Pre-fader versus post-fader

Without going too deep into mixer topologies, the channel fader sets the gain (you might also think of it as the level or volume, though it’s not quite the same thing) of the sound going into the mix bus (also called the 2-bus or the master channel). Placing effects before the fader (pre-fader) mean that those effects will “hear” the same level, no matter what the fader is set to. Placing effects after the fader (post-fader) will mean that thsoe effects will “hear” a level depending on what the fader is set to. This is particularly noticeable with effects such as compression, which respond differently depending on the level of the sound. If you set up yoru compressor pre-fader, then it will behave the same no matter what the fader is set to. On the other hand, if you set up your comrpessor post-fader, then higher fader gain will result in more compression and lower fader gain will result in less comprssion. In effect, you will use the fader to simultaneously set the audible volume of the sound in the mix AND “drive” the compression. Normally this is not such a good idea beacuse it makes it more difficult to fine-tune the mix (changing the volume changes the compression too).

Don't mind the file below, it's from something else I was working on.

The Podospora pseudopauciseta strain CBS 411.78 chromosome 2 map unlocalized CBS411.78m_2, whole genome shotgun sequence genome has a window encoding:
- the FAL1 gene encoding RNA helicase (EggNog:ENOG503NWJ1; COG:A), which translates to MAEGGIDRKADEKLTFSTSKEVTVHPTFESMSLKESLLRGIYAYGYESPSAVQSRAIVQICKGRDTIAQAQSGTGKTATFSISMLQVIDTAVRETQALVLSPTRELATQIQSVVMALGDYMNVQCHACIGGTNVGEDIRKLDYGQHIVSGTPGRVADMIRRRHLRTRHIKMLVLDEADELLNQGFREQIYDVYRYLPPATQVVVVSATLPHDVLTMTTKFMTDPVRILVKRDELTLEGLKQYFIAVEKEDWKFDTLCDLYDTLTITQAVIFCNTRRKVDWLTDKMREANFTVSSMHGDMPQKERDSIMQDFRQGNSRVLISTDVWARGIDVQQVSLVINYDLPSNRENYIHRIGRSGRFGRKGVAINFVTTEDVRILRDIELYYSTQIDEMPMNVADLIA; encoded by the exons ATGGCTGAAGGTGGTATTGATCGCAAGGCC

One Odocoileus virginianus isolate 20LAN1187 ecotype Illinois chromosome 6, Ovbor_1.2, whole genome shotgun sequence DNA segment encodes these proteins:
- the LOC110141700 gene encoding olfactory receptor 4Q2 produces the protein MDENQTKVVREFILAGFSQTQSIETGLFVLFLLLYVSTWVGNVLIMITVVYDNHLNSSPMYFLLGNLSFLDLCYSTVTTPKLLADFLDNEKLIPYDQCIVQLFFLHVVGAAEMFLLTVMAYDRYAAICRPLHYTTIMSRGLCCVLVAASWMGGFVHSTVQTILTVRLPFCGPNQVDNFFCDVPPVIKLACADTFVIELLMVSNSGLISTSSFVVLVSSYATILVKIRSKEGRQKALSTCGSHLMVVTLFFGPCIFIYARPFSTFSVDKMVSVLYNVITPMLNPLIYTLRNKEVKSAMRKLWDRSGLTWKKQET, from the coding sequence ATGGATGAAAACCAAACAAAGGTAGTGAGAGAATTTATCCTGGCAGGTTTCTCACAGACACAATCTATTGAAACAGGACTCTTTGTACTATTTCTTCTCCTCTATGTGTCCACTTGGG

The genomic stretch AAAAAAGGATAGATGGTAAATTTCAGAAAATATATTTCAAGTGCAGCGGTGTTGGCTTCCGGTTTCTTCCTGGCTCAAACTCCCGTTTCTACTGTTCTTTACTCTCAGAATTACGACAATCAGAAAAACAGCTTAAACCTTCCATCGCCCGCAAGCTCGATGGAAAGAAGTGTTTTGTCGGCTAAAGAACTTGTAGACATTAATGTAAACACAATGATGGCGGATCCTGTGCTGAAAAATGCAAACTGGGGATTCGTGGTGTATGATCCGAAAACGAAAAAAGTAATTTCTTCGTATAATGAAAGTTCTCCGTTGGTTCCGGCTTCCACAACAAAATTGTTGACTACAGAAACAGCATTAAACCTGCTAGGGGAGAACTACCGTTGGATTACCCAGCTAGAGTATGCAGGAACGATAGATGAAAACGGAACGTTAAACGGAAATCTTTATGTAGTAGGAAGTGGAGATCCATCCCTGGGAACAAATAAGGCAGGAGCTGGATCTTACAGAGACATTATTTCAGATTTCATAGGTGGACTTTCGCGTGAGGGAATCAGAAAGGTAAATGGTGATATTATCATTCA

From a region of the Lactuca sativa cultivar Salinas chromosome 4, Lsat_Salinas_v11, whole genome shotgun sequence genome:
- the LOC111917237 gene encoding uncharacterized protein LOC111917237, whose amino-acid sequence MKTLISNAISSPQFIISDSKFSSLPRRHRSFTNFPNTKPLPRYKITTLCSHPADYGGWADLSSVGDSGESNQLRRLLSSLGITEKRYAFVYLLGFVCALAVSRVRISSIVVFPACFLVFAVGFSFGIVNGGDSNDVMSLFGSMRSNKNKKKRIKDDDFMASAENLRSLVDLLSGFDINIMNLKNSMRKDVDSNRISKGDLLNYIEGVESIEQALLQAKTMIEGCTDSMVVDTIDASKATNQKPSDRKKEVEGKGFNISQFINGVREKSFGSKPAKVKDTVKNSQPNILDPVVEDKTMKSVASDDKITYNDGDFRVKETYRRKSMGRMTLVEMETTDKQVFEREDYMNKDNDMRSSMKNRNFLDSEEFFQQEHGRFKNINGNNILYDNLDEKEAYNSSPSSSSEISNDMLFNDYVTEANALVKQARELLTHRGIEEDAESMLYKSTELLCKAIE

Post-fader effects are typically not used often, except for sends (also called “aux sends” or “FX sends”). The “send” effectively duplicates the sound and sends one copy to the send channel (the other copy is sent through the original channel as normal). If a wet reverb is applied to the send channel, you’ll have two channels making sound – the original “dry” (no reverb) channel, and the “wet” (reverb) send channel. If the send is post-fader, then the sound level that is sent to the reverb depends on the fader setting. This way, if you adjust the fader (to fine tune the mix, or perhaps automate a fade in or out) the RELATIVE level of the reverb stays the same. On the other hand, if the send it pre-fader, the absolute level of the reverb stays the same (so if you turn the fader all the way down, you’ll still hear some reverb, and if you turn the fader all the way up, you’ll hear less reverb relative to the original sound).


Comments are closed.
%d bloggers like this: